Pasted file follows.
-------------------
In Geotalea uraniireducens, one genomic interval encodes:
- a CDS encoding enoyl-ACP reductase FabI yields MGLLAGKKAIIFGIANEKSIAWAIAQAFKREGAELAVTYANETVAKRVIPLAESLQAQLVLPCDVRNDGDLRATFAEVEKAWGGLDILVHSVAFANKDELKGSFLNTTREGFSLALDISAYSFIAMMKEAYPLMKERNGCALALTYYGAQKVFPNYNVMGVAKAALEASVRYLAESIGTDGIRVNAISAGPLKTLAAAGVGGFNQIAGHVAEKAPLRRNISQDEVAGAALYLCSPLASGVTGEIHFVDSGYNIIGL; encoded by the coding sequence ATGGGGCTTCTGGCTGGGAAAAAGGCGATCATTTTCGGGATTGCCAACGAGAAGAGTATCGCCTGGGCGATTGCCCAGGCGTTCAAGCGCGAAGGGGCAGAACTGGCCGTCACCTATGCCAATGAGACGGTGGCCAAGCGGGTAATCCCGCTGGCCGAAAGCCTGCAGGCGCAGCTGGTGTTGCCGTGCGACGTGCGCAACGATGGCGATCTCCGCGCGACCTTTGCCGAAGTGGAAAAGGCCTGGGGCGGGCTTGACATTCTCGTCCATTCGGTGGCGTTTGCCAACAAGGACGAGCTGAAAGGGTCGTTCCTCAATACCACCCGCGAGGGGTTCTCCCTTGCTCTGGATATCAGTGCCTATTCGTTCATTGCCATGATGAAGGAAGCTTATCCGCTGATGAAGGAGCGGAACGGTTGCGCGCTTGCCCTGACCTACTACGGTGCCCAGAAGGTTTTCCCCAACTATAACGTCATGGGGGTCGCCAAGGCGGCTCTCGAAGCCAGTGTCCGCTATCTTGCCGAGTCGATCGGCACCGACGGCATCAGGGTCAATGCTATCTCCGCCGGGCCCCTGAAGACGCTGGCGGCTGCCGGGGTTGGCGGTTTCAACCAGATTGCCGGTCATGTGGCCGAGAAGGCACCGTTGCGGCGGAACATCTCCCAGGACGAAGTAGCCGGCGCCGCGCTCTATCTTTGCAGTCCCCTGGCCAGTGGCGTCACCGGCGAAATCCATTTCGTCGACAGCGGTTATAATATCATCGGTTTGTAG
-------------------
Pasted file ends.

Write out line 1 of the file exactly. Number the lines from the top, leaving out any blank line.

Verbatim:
In Geotalea uraniireducens, one genomic interval encodes: